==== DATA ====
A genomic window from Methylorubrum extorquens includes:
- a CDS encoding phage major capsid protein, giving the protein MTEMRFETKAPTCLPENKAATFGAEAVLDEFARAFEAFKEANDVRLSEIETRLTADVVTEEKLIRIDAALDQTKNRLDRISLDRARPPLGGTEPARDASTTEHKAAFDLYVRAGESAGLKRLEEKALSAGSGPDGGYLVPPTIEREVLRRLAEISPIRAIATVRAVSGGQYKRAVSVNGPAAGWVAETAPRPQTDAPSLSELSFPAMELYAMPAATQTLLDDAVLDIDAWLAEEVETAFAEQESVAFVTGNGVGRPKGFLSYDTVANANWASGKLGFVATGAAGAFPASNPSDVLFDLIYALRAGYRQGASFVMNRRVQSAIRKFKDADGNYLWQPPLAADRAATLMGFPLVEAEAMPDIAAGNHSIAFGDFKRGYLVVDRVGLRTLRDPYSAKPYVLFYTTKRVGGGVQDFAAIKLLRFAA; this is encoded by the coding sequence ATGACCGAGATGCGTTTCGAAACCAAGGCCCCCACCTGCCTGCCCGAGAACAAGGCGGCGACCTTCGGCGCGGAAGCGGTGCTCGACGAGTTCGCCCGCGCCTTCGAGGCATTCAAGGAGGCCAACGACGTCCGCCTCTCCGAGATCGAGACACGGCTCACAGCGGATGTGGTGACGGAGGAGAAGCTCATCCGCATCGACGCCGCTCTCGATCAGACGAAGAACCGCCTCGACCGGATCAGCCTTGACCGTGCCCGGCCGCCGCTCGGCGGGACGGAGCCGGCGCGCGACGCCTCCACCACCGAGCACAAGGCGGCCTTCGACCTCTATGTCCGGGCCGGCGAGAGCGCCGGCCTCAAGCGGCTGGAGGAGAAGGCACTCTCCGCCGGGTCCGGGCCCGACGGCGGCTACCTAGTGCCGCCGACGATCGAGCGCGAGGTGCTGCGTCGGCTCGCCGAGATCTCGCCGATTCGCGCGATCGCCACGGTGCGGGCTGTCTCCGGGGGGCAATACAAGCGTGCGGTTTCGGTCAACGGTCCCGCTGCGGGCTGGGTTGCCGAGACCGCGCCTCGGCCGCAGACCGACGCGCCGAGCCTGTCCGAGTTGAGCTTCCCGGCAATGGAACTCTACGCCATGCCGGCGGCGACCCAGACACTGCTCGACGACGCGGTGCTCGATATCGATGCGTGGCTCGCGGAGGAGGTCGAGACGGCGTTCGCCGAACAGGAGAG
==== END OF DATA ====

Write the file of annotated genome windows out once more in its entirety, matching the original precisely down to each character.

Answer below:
A genomic window from Methylorubrum extorquens includes:
- a CDS encoding phage major capsid protein, giving the protein MTEMRFETKAPTCLPENKAATFGAEAVLDEFARAFEAFKEANDVRLSEIETRLTADVVTEEKLIRIDAALDQTKNRLDRISLDRARPPLGGTEPARDASTTEHKAAFDLYVRAGESAGLKRLEEKALSAGSGPDGGYLVPPTIEREVLRRLAEISPIRAIATVRAVSGGQYKRAVSVNGPAAGWVAETAPRPQTDAPSLSELSFPAMELYAMPAATQTLLDDAVLDIDAWLAEEVETAFAEQESVAFVTGNGVGRPKGFLSYDTVANANWASGKLGFVATGAAGAFPASNPSDVLFDLIYALRAGYRQGASFVMNRRVQSAIRKFKDADGNYLWQPPLAADRAATLMGFPLVEAEAMPDIAAGNHSIAFGDFKRGYLVVDRVGLRTLRDPYSAKPYVLFYTTKRVGGGVQDFAAIKLLRFAA; this is encoded by the coding sequence ATGACCGAGATGCGTTTCGAAACCAAGGCCCCCACCTGCCTGCCCGAGAACAAGGCGGCGACCTTCGGCGCGGAAGCGGTGCTCGACGAGTTCGCCCGCGCCTTCGAGGCATTCAAGGAGGCCAACGACGTCCGCCTCTCCGAGATCGAGACACGGCTCACAGCGGATGTGGTGACGGAGGAGAAGCTCATCCGCATCGACGCCGCTCTCGATCAGACGAAGAACCGCCTCGACCGGATCAGCCTTGACCGTGCCCGGCCGCCGCTCGGCGGGACGGAGCCGGCGCGCGACGCCTCCACCACCGAGCACAAGGCGGCCTTCGACCTCTATGTCCGGGCCGGCGAGAGCGCCGGCCTCAAGCGGCTGGAGGAGAAGGCACTCTCCGCCGGGTCCGGGCCCGACGGCGGCTACCTAGTGCCGCCGACGATCGAGCGCGAGGTGCTGCGTCGGCTCGCCGAGATCTCGCCGATTCGCGCGATCGCCACGGTGCGGGCTGTCTCCGGGGGGCAATACAAGCGTGCGGTTTCGGTCAACGGTCCCGCTGCGGGCTGGGTTGCCGAGACCGCGCCTCGGCCGCAGACCGACGCGCCGAGCCTGTCCGAGTTGAGCTTCCCGGCAATGGAACTCTACGCCATGCCGGCGGCGACCCAGACACTGCTCGACGACGCGGTGCTCGATATCGATGCGTGGCTCGCGGAGGAGGTCGAGACGGCGTTCGCCGAACAGGAGAG